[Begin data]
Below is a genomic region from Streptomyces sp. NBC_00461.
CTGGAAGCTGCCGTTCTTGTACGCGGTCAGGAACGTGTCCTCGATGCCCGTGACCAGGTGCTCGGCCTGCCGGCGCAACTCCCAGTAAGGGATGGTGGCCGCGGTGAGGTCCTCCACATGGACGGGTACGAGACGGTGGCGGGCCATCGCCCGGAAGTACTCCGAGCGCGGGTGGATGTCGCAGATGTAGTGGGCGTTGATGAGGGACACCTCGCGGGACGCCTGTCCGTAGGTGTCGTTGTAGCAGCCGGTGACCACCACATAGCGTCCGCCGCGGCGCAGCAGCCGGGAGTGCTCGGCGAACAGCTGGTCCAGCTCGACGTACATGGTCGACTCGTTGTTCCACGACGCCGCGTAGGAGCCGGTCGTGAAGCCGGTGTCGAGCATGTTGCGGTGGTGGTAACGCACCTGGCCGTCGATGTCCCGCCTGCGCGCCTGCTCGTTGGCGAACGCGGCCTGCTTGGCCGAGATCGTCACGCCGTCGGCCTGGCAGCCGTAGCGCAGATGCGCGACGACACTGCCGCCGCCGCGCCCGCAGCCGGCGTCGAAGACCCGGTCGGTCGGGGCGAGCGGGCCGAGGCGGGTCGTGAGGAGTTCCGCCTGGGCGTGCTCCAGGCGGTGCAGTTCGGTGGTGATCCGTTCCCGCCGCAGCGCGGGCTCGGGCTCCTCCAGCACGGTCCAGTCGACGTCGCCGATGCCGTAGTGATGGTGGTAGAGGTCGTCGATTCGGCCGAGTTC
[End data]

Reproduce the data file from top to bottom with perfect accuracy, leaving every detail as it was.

Below is a genomic region from Streptomyces sp. NBC_00461.
CTGGAAGCTGCCGTTCTTGTACGCGGTCAGGAACGTGTCCTCGATGCCCGTGACCAGGTGCTCGGCCTGCCGGCGCAACTCCCAGTAAGGGATGGTGGCCGCGGTGAGGTCCTCCACATGGACGGGTACGAGACGGTGGCGGGCCATCGCCCGGAAGTACTCCGAGCGCGGGTGGATGTCGCAGATGTAGTGGGCGTTGATGAGGGACACCTCGCGGGACGCCTGTCCGTAGGTGTCGTTGTAGCAGCCGGTGACCACCACATAGCGTCCGCCGCGGCGCAGCAGCCGGGAGTGCTCGGCGAACAGCTGGTCCAGCTCGACGTACATGGTCGACTCGTTGTTCCACGACGCCGCGTAGGAGCCGGTCGTGAAGCCGGTGTCGAGCATGTTGCGGTGGTGGTAACGCACCTGGCCGTCGATGTCCCGCCTGCGCGCCTGCTCGTTGGCGAACGCGGCCTGCTTGGCCGAGATCGTCACGCCGTCGGCCTGGCAGCCGTAGCGCAGATGCGCGACGACACTGCCGCCGCCGCGCCCGCAGCCGGCGTCGAAGACCCGGTCGGTCGGGGCGAGCGGGCCGAGGCGGGTCGTGAGGAGTTCCGCCTGGGCGTGCTCCAGGCGGTGCAGTTCGGTGGTGATCCGTTCCCGCCGCAGCGCGGGCTCGGGCTCCTCCAGCACGGTCCAGTCGACGTCGCCGATGCCGTAGTGATGGTGGTAGAGGTCGTCGATTCGGCCGAGTTC